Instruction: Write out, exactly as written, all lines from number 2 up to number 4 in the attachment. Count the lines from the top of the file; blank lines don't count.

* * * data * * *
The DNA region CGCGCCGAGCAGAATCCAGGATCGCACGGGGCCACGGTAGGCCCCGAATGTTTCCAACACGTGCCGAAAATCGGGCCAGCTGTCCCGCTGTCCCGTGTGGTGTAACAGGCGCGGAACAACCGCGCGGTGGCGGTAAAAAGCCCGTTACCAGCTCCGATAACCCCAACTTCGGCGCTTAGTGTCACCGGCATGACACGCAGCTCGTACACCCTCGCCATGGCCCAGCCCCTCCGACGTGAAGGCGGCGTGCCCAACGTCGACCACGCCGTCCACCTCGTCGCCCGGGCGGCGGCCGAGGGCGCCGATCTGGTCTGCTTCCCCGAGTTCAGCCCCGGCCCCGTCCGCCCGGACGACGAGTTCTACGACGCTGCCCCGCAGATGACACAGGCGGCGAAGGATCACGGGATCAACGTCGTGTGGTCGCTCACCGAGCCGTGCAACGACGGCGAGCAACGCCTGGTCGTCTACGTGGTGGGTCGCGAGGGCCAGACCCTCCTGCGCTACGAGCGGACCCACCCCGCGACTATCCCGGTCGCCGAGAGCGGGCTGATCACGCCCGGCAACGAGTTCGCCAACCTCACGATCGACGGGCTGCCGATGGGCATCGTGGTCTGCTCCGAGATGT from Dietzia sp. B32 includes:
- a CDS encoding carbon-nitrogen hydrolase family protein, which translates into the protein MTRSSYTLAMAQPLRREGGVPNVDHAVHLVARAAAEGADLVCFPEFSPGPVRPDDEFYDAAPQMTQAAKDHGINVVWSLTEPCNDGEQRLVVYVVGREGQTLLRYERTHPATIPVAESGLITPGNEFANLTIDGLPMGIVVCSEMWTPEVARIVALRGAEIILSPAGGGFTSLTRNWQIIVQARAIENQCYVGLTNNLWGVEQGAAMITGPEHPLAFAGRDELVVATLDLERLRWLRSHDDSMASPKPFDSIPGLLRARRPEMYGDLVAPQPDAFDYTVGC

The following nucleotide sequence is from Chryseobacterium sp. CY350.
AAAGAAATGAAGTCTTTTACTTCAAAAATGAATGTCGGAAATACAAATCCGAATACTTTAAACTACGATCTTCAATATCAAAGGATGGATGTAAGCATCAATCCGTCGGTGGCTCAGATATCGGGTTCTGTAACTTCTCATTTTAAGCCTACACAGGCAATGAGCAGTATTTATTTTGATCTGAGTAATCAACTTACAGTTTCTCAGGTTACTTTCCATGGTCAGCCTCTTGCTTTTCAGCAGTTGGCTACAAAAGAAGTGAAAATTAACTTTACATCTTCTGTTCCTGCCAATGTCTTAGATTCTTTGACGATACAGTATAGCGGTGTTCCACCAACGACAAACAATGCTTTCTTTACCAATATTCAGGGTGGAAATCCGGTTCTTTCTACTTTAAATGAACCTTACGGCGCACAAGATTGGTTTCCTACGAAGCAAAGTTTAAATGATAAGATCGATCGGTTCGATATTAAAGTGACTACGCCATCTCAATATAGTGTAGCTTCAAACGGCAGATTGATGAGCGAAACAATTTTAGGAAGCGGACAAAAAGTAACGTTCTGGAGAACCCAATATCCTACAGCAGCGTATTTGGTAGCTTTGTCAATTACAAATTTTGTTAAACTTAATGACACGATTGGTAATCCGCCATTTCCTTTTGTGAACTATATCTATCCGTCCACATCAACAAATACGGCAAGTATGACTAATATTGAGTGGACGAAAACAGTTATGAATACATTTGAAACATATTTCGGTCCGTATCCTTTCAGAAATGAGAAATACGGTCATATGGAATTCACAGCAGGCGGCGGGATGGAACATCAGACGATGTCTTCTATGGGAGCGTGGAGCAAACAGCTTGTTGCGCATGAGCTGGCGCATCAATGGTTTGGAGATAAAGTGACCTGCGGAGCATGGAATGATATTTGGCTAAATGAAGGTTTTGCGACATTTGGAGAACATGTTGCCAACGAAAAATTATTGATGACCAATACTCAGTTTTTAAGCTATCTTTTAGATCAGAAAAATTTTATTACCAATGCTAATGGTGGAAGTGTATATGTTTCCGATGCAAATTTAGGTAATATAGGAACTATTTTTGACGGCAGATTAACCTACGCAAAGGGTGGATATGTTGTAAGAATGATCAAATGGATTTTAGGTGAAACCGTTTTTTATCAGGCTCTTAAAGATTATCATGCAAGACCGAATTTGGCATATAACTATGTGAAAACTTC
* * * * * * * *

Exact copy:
- a CDS encoding carbon-nitrogen hydrolase family protein, which translates into the protein MTRSSYTLAMAQPLRREGGVPNVDHAVHLVARAAAEGADLVCFPEFSPGPVRPDDEFYDAAPQMTQAAKDHGINVVWSLTEPCNDGEQRLVVYVVGREGQTLLRYERTHPATIPVAESGLITPGNEFANLTIDGLPMGIVVCSEMWTPEVARIVALRGAEIILSPAGGGFTSLTRNWQIIVQARAIENQCYVGLTNNLWGVEQGAAMITGPEHPLAFAGRDELVVATLDLERLRWLRSHDDSMASPKPFDSIPGLLRARRPEMYGDLVAPQPDAFDYTVGC

The following nucleotide sequence is from Chryseobacterium sp. CY350.
AAAGAAATGAAGTCTTTTACTTCAAAAATGAATGTCGGAAATACAAATCCGAATACTTTAAACTACGATCTTCAATATCAAAGGATGGATGTAAGCATCAATCCGTCGGTGGCTCAGATATCGGGTTCTGTAACTTCTCATTTTAAGCCTACACAGGCAATGAGCAGTATTTATTTTGATCTGAGTAATCAACTTACAGTTTCTCAGGTTACTTTCCATGGTCAGCCTCTTGCTTTTCAGCAGTTGGCTACAAAAGAAGTGAAAATTAACTTTACATCTTCTGTTCCTGCCAATGTCTTAGATTCTTTGACGATACAGTATAGCGGTGTTCCACCAACGACAAACAATGCTTTCTTTACCAATATTCAGGGTGGAAATCCGGTTCTTTCTACTTTAAATGAACCTTACGGCGCACAAGATTGGTTTCCTACGAAGCAAAGTTTAAATGATAAGATCGATCGGTTCGATATTAAAGTGACTACGCCATCTCAATATAGTGTAGCTTCAAACGGCAGATTGATGAGCGAAACAATTTTAGGAAGCGGACAAAAAGTAACGTTCTGGAGAACCCAATATCCTACAGCAGCGTATTTGGTAGCTTTGTCAATTACAAATTTTGTTAAACTTAATGACACGATTGGTAATCCGCCATTTCCTTTTGTGAACTATATCTATCCGTCCACATCAACAAATACGGCAAGTATGACTAATATTGAGTGGACGAAAACAGTTATGAATACATTTGAAACATATTTCGGTCCGTATCCTTTCAGAAATGAGAAATACGGTCATATGGAATTCACAGCAGGCGGCGGGATGGAACATCAGACGATGTCTTCTATGGGAGCGTGGAGCAAACAGCTTGTTGCGCATGAGCTGGCGCATCAATGGTTTGGAGATAAAGTGACCTGCGGAGCATGGAATGATATTTGGCTAAATGAAGGTTTTGCGACATTTGGAGAACATGTTGCCAACGAAAAATTATTGATGACCAATACTCAGTTTTTAAGCTATCTTTTAGATCAGAAAAATTTTATTACCAATGCTAATGGTGGAAGTGTATATGTTTCCGATGCAAATTTAGGTAATATAGGAACTATTTTTGACGGCAGATTAACCTACGCAAAGGGTGGATATGTTGTAAGAATGATCAAATGGATTTTAGGTGAAACCGTTTTTTATCAGGCTCTTAAAGATTATCATGCAAGACCGAATTTGGCATATAACTATGTGAAAACTTC